Ddm Mistry

5 tactics to keep your marketing efforts successful, even when things get complicated

AI has moved into the spotlight over the past few years.

And as VP of Marketing at Figure Eight, Sid Mistry‘s had a front-row seat.

That’s because Figure Eight provides training data that powers machine learning solutions.

Their clients use AI to do everything from tracking elephant migration patterns to putting out wildfires in Northern California.

And as AI balloons, the company’s finding that its buyer personas have shifted, too. They’re not just targeting technology experts anymore.

As you can imagine, a diverse array of clients and buyer personas add complexity for Sid and his team.

On the latest episode of The Data-Driven Marketer, Sid shares five tactics for marketing his team uses to increase the success of their programs—even when things get complicated.

Here’s what he had to say regarding successful marketing programs:

1. Focus on Reaching Current Customers

Sid and his team rely on a lot of the same tools and tactics that most marketers lean on.

They focus on optimizing website content, driving people from paid channels, and hosting events and trade shows.

But they don’t just focus on reaching prospects—they focus on reaching their current customers, too.

A lot of Figure Eight’s revenue comes from existing customers further investing in AI.

So, current customers, and keeping them happy, are key.

2. Meet Daily With the SDR Team

Tactic: Keep an eye on what’s working and what’s not

Every single day, the demand gen side of Sid’s team sits down with the SDR team for five to ten minutes.

Sid’s team starts by talking about new leads and new pipeline activities that the SDR team should care about.

Then, they give the SDR team an opportunity to provide feedback on what’s working and what’s not.

Finally, the SDR team shares their priorities for that day. So if they’ve got a big meeting they’re facilitating with a key account, Sid’s team will make sure they’ve got the air cover they need through the resources at their disposal.

A lot of marketers hesitate to go to those meetings because they’re not sure marketing is invited to attend sales meetings.

But being in those meetings is an effective tactic that helps both sides achieve alignment.

So if you’re one of the 90% of marketing folks who don’t attend sales meetings, just start by being a fly on the wall.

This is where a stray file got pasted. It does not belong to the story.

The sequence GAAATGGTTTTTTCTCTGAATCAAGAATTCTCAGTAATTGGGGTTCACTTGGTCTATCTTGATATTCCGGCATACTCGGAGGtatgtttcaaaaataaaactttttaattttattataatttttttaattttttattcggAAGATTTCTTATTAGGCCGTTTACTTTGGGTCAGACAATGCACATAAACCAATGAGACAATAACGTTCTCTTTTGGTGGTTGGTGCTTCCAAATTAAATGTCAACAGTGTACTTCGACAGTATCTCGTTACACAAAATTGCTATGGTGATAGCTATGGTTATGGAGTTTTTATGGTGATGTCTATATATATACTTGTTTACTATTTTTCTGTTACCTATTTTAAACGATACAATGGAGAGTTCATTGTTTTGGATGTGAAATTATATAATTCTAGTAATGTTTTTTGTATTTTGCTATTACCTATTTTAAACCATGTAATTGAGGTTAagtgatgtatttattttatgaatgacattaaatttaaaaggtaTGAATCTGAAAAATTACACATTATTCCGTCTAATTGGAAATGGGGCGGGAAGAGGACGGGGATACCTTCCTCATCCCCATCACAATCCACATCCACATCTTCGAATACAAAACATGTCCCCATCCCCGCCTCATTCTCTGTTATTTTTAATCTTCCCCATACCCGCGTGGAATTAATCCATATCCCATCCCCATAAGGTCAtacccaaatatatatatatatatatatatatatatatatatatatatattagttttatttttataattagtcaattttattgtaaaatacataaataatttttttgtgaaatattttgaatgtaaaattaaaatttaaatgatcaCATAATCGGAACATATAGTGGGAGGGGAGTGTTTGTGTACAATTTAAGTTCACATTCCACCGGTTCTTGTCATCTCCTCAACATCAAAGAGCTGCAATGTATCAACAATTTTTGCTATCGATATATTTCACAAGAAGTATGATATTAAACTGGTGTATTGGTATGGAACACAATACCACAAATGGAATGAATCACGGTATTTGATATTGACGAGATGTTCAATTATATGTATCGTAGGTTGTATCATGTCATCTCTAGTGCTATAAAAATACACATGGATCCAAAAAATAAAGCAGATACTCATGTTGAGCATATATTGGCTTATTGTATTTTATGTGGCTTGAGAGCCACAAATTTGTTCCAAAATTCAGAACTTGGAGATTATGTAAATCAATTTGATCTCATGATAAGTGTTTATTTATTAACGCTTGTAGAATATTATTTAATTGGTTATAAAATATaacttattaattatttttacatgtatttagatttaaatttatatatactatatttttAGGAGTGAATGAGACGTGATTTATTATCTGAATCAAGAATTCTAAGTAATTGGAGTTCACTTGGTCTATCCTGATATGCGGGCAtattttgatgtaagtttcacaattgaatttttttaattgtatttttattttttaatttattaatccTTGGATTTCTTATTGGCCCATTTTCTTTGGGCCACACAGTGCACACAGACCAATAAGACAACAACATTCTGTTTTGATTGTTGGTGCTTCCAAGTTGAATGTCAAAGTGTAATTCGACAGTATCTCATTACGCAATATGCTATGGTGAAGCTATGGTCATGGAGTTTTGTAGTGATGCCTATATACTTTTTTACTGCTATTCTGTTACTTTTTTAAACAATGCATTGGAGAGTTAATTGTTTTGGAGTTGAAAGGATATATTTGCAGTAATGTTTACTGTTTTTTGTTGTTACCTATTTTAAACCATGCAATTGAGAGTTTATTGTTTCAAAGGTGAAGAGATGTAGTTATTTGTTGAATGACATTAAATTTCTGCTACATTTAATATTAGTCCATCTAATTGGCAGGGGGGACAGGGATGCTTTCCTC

Great things happen for both sides when you do that.

3. Double Down on ABM

Tactic: Capitalize on those moments of delight

Another tactic Sid and his team put into practice is to proactively double down on two sides of ABM: the prospect funnel and the customer funnel.

The prospect funnel is just making sure those late-stage opportunities know what differentiates Figure Eight so they can choose the firm as their preferred training data vendor.

And on the customer side, it’s making sure that the team is capitalizing on those moments of delight.

4. Choose Quality Over Quantity

As a marketer, Sid doesn’t just focus on bringing in volume.

They’ve already got a large database.

Instead, they focus on finding the most relevant data scientist or line of business professional that can, frankly, write checks.

So the tactic they take on the marketing side is to lean more on nurture campaigns—both from a firmographic perspective and an activity perspective for the individual.

So, if someone registers for a webinar, they make sure the follow up is further educating that prospect down-funnel.

Sid and his team have shifted from focusing on quantity to focusing on quality—it’s a different way to solve a classic problem.

5. Monitor the Right Metrics

Tactic: Invest in your customers

Sid’s dashboard starts with MQLs by source.

Then it goes to pipeline. Sid has the same pipeline goal as his Senior Director of Sales Development. As a marketer, he has other goals as well, but his ops and pipeline targets are aligned with the Senior Director.

After pipeline comes revenue.

But marketing’s role isn’t finished just because you close a deal.

You have additional opportunities to make that customer more successful. And if you make them successful, they’ll buy more.

Instead of settling for a funnel that’s narrow at the bottom, think about what you can do to make it flare back out.

If you do it right, you should have negative churn.

The moral of this story? Help your customers become more successful, they’ll return the favor.

This post is based on a The Data-Driven Marketer podcast with Sid Mistry. To hear this episode, and many more like it, you can subscribe here.

If you don’t use iTunes, you can listen here.

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